The controversial and defunct Heart Check America health care body imaging company has been hit with a class-action lawsuit in Las Vegas charging deceptive trade practices.
The suit was filed Friday, three days before the company was fined $3.2 million by Colorado regulators for conducting CT scans on patients without orders from licensed doctors.
These scans potentially exposed people to unnecessary radiation, the Colorado agency charged.
In Las Vegas, the lawsuit covers concerns about allegedly high-pressure and deceptive sales pitches by Heart Check America previously reported in the Las Vegas Sun on June 7 by ProPublica and former Sun health care reporter Marshall Allen.
Represented by Las Vegas attorney George West III, lead plaintiff Kenneth Barth in the Clark County District Court lawsuit alleges he and others last year or earlier were induced to sign 10-year, $3,995 medical services contracts financed by Chase Bank USA for imaging services providing one full body scan per year and studies of his heart, lungs and pelvis.
The suit alleges Heart Check America engaged in deceptive trade practices by failing to disclose to consumers that none of the radiological imaging tests to be provided could be performed in Nevada unless they were first authorized by a referral from an authorized medical practitioner – and then only for specific types of radiological imaging studies on limited portions of a patient’s body.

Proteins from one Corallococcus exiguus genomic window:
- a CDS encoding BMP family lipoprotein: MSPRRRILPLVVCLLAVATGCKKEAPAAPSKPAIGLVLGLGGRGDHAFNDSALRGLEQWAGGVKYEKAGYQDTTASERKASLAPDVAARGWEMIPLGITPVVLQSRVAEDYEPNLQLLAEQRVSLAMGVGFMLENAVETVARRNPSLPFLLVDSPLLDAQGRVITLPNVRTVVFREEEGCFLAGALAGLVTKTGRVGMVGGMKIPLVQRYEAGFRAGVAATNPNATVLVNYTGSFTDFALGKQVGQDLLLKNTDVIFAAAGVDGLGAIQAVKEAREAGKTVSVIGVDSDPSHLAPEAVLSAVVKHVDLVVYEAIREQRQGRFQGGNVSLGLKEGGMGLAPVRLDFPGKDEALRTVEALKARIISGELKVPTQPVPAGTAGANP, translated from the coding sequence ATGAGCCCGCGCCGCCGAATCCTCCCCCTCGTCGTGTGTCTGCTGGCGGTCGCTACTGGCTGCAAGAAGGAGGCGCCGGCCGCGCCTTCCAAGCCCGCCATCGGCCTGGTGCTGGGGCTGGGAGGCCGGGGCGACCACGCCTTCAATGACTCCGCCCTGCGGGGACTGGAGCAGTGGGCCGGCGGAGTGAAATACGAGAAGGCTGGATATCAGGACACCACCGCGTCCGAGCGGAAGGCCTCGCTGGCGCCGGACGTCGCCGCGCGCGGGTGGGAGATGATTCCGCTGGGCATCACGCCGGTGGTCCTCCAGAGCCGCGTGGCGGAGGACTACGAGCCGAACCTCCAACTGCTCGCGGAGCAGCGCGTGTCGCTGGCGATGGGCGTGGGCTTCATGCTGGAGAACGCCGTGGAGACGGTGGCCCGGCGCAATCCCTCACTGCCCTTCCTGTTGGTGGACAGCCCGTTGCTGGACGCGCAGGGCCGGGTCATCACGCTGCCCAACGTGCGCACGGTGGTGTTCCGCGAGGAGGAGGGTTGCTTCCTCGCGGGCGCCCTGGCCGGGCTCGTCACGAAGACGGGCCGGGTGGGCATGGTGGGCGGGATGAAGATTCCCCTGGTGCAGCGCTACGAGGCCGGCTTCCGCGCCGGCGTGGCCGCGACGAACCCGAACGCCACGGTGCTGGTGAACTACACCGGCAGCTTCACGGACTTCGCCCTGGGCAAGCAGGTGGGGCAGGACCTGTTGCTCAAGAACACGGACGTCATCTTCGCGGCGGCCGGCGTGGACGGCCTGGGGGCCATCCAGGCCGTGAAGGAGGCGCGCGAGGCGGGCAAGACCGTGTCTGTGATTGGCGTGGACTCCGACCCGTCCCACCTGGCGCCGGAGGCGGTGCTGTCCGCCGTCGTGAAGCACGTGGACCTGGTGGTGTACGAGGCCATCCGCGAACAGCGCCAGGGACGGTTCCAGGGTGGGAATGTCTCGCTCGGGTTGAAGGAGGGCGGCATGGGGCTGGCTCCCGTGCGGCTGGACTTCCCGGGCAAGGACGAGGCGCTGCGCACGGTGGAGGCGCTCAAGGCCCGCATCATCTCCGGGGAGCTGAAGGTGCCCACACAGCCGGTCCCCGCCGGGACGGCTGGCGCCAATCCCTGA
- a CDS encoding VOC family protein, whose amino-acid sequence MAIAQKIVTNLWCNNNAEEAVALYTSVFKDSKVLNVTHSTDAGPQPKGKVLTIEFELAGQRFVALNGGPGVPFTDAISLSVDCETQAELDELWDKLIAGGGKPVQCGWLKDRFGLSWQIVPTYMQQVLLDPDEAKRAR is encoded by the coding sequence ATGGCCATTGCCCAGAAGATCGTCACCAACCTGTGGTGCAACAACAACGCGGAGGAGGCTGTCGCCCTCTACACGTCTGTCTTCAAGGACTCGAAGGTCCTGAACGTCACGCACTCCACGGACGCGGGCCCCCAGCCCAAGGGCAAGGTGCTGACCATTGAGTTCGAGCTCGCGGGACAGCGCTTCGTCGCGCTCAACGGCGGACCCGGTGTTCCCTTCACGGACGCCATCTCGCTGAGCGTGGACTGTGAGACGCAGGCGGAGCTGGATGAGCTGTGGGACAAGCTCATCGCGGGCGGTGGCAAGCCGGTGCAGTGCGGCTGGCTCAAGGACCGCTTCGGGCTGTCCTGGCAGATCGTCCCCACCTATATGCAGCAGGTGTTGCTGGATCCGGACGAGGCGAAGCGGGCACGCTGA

By failing to disclose a referral was needed from a physician, Heart Check also failed to disclose customers would have to pay for doctor visits to receive those referrals, the lawsuit alleges.
"The Heart Check America defendants were essentially entering into and/or facilitating the entering into of illegal contracts for medical services with the consuming public because Heart Check America defendants were in fact conducting such radiological imaging studies without any referral and/or authorization of a medical practitioner," the suit alleges.
The suit also charges that in May of this year, Barth tried to schedule his scans for the second year of his contract only to discover the local Heart Check America office had closed and its phone was disconnected.
"However, plaintiff continues to make payments to Chase Bank for the financing of the long-term medical services contract he entered into," the suit charges. "Defendant Heart Check America breached its contract with the plaintiff."
Heart Check America, which earlier said it closed its local office for financial reasons, hasn’t yet responded to the lawsuit, which seeks unspecified damages and legal fees.
Its website has been changed to say "Health Screening Plus." A message for comment was left with Health Screening Plus.
The defendants in the suit include Heart Check America Inc. and Chase Bank.
Prior to its closure, the Nevada State Health Division in May had ordered the Heart Check America clinic in Las Vegas at 7690 W. Sahara Ave. to stop conducting scans without doctors’ orders and to take steps to protect employees from radiation exposure.